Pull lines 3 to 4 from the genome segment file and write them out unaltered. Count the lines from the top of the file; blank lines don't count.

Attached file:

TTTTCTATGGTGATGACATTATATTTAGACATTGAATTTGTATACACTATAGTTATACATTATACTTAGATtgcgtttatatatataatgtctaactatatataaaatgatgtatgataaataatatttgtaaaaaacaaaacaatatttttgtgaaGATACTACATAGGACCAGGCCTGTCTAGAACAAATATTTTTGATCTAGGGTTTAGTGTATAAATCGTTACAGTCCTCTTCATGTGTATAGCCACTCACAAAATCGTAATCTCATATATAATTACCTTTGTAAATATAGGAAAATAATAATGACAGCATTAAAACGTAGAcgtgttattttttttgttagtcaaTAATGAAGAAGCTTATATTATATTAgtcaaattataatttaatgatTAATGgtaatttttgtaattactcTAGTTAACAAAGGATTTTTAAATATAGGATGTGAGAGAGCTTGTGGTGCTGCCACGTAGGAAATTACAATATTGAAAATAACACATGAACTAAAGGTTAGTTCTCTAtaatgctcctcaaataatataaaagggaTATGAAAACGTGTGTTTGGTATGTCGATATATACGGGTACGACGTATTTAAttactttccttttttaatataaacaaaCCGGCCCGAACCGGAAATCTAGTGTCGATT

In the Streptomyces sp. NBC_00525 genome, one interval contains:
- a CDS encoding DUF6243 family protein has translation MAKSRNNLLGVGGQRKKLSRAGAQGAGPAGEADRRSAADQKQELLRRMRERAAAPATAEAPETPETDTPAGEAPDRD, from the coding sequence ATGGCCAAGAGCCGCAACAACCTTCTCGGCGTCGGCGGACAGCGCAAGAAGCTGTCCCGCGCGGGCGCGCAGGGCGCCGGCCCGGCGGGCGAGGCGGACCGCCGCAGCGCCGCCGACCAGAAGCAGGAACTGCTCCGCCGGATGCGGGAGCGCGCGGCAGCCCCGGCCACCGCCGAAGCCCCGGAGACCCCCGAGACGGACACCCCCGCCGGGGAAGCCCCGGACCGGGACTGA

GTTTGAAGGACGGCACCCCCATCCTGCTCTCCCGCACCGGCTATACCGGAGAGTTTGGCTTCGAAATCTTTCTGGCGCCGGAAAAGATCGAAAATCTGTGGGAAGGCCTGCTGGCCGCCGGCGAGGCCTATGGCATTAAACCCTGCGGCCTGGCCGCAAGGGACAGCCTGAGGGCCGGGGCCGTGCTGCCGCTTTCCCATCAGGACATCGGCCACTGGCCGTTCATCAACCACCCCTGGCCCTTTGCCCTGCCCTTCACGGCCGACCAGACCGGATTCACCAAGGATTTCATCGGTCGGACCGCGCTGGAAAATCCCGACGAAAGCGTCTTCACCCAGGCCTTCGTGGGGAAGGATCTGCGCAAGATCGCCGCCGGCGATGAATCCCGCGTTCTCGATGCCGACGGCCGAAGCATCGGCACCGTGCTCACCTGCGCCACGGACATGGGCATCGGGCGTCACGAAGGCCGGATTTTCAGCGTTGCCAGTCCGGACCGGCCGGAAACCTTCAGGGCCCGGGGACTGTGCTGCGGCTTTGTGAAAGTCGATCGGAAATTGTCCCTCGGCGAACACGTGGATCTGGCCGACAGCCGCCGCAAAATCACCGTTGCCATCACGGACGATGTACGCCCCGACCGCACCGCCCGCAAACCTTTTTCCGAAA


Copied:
- a CDS encoding DUF6243 family protein has translation MAKSRNNLLGVGGQRKKLSRAGAQGAGPAGEADRRSAADQKQELLRRMRERAAAPATAEAPETPETDTPAGEAPDRD, from the coding sequence ATGGCCAAGAGCCGCAACAACCTTCTCGGCGTCGGCGGACAGCGCAAGAAGCTGTCCCGCGCGGGCGCGCAGGGCGCCGGCCCGGCGGGCGAGGCGGACCGCCGCAGCGCCGCCGACCAGAAGCAGGAACTGCTCCGCCGGATGCGGGAGCGCGCGGCAGCCCCGGCCACCGCCGAAGCCCCGGAGACCCCCGAGACGGACACCCCCGCCGGGGAAGCCCCGGACCGGGACTGA

GTTTGAAGGACGGCACCCCCATCCTGCTCTCCCGCACCGGCTATACCGGAGAGTTTGGCTTCGAAATCTTTCTGGCGCCGGAAAAGATCGAAAATCTGTGGGAAGGCCTGCTGGCCGCCGGCGAGGCCTATGGCATTAAACCCTGCGGCCTGGCCGCAAGGGACAGCCTGAGGGCCGGGGCCGTGCTGCCGCTTTCCCATCAGGACATCGGCCACTGGCCGTTCATCAACCACCCCTGGCCCTTTGCCCTGCCCTTCACGGCCGACCAGACCGGATTCACCAAGGATTTCATCGGTCGGACCGCGCTGGAAAATCCCGACGAAAGCGTCTTCACCCAGGCCTTCGTGGGGAAGGATCTGCGCAAGATCGCCGCCGGCGATGAATCCCGCGTTCTCGATGCCGACGGCCGAAGCATCGGCACCGTGCTCACCTGCGCCACGGACATGGGCATCGGGCGTCACGAAGGCCGGATTTTCAGCGTTGCCAGTCCGGACCGGCCGGAAACCTTCAGGGCCCGGGGACTGTGCTGCGGCTTTGTGAAAGTCGATCGGAAATTGTCCCTCGGCGAACACGTGGATCTGGCCGACAGCCGCCGCAAAATCACCGTTGCCATCACGGACGATGTACGCCCCGACCGCACCGCCCGCAAACCTTTTTCCGAAA